Bull To Cow Ratio

Number of cows to expect a bull to cover in one breeding season.

      The three major goals of any breeding season should be to: get the cows settled as early in the breeding season as possible; get them bred to the bulls with the highest possible genetic worth; and achieve both as economically as possible, by getting the cows bred with the fewest possible bulls. Defining the optimum bull to female ratio is important to a successful breeding season. However, no one ratio is optimal for all ranches or small herd operations. The number of bulls required to adequately cover the breeding females is related to many factors, some of which are listed below.


     Factors Influencing Bull to Female Ratio:
Distribution of the breeding females
Water availability
Carrying capacity--feed intensity
Pasture adaptation
Pasture size

     Bull variation is caused by:
Mating ability
Sperm reserve
Social behavior

     Management decisions include:
Length of breeding season
Reproductive diseases
Breeding intensity
Amount of observation

     Most of these factors must be considered to define the optimum bull to cow ratio in a beef cattle operation. The following graph illustrates how difficult it is for producers to know what the optimum cow to bull ratio should be. This study, conducted in Colorado, shows the percentage of synchronized cows that bulls impregnated when given the opportunity to breed 3 to 51 synchronized females. Notice that some bulls had a poor percentage pregnant even when exposed to small numbers of beef cows and some bulls had a high percentage pregnant even though they were running with 30 or more synchronized beef cows. The vertical axis depicts the percentage pregnant after one opportunity to mate with the group of synchronized females.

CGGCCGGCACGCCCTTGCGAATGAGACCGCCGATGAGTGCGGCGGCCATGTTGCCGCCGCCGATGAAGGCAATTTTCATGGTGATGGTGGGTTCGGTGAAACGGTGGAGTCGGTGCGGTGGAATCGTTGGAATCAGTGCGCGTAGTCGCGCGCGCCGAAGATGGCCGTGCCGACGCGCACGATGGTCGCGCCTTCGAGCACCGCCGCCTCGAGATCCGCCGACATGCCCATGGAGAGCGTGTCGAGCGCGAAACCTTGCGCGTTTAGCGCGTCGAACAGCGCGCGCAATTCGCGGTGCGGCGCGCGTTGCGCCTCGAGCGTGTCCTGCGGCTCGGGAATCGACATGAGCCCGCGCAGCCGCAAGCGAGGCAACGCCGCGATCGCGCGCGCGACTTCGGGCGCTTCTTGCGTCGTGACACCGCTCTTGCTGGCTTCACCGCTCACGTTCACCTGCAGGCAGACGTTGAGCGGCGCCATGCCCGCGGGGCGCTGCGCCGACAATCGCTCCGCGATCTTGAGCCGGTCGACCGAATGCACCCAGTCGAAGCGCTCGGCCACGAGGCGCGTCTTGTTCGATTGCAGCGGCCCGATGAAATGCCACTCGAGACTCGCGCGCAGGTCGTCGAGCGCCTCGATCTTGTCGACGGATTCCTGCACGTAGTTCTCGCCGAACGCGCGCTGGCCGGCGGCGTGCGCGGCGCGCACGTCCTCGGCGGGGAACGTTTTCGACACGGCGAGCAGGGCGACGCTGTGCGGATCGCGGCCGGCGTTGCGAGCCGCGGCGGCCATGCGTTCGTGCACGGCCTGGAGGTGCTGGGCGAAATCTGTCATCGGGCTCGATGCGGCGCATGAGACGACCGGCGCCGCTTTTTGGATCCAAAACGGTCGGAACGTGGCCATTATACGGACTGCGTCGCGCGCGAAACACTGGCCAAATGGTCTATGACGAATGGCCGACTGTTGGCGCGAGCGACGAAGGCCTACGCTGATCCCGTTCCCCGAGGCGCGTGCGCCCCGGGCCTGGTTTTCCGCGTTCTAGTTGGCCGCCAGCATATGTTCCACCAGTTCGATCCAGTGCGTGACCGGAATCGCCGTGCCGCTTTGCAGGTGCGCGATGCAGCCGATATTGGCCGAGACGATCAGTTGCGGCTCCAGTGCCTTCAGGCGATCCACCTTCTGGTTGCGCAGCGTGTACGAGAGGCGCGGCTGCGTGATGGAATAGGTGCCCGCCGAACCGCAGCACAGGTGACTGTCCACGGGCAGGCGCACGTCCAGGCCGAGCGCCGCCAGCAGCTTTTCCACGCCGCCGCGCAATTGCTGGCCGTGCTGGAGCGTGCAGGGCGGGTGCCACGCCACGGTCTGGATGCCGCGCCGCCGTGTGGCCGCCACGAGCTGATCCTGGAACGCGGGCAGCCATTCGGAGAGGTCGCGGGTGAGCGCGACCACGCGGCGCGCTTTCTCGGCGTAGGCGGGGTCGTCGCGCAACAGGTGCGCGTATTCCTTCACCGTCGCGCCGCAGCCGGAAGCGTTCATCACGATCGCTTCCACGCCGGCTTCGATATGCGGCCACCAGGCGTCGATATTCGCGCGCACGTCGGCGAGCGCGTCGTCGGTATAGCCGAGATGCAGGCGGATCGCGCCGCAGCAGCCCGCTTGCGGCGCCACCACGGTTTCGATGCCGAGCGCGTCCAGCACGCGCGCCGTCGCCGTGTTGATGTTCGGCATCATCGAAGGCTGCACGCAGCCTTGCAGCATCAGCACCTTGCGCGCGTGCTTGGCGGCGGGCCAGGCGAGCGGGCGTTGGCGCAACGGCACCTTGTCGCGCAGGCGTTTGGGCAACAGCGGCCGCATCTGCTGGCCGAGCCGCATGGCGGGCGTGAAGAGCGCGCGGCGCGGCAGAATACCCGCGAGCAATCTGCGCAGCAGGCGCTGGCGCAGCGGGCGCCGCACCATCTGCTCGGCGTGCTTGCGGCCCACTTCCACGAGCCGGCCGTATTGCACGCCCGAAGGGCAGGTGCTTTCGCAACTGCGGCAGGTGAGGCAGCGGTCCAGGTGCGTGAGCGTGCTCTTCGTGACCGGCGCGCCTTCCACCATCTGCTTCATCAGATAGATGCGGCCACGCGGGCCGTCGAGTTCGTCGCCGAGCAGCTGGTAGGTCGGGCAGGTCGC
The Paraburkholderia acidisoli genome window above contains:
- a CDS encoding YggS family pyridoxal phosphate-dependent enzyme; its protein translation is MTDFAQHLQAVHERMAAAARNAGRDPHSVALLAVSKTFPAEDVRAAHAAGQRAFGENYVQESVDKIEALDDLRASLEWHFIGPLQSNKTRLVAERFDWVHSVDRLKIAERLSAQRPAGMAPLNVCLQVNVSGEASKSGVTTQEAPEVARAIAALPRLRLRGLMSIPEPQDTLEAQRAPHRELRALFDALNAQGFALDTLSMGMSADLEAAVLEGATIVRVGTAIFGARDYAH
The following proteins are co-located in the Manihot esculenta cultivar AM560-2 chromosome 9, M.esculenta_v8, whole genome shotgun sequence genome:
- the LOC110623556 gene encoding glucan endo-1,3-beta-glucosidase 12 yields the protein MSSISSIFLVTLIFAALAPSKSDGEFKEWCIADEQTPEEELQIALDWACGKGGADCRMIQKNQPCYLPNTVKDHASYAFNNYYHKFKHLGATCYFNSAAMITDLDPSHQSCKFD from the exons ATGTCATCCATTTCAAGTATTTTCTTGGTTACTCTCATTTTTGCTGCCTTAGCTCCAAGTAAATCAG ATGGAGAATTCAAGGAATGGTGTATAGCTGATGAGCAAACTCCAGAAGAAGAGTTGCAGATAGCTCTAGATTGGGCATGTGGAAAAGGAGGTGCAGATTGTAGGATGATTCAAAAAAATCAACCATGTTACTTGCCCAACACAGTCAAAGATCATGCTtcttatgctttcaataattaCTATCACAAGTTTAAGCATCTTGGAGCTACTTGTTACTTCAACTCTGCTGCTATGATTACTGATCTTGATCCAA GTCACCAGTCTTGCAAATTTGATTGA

Figure 1. Effect of number of females exhibiting estrus on the percentage pregnant by each bull in single-sire mating of estrus synchronized females. (Pexton, et al. 1990)

Beef Cattle Estrus In Females

     Proper management during the breeding season should result in each cow being bred by a single fertile bull each time she is in estrus. Bull overlap (more than one bull breeding a cow in heat) is not desirable, primarily because it does not enhance pregnancy rates. Disadvantages of bull overlap are increased risk of bull injury (through competition for estrous females), additional pressure from social dominance and the extra costs incurred by purchasing and maintaining more bulls.


     Recent research at an Eastern Colorado research station, where the average carrying capacity is 25 acres per-animal-unit-year, showed similar conception rates for bull to cow ratios of 1:25 and 1:50. This research was conducted with multi-sire breeding pastures. All of the bulls were experienced bulls that had previously passed a breeding soundness examination.


     Bull overlap can be decreased by eliminating bull congregation within breeding pastures. This can be achieved by dividing the breeding herd into separate pastures or by using pastures that have natural barriers that reduce mixing of breeding groups. In addition, riders can be used to keep bulls well distributed among breeding groups.


     These large cow to bull ratios can reduce bull costs on very large ranches with minimal risk. On a small 50 to 100 cow operation, using just one bull that happens to undergo an injury or disease could spell disaster for an entire calf crop.

     Recommendations for smaller herds that will utilize only one bull per pasture may need to be more conservative.

     A time honored rule-of-thumb is to place about the same number of cows or heifers with a young bull as his age is in months.

     For instance a bull that is 14 months old going into his first breeding season should be expected to breed 14 or 15 cows; whereas as a two-year old bull may be placed with 20 - 25 cows. Mature bulls that have been examined by a veterinarian and have passed a breeding soundness exam can be placed with 25 - 35 cows and normally give good results.



 Red Beef Cattle Barn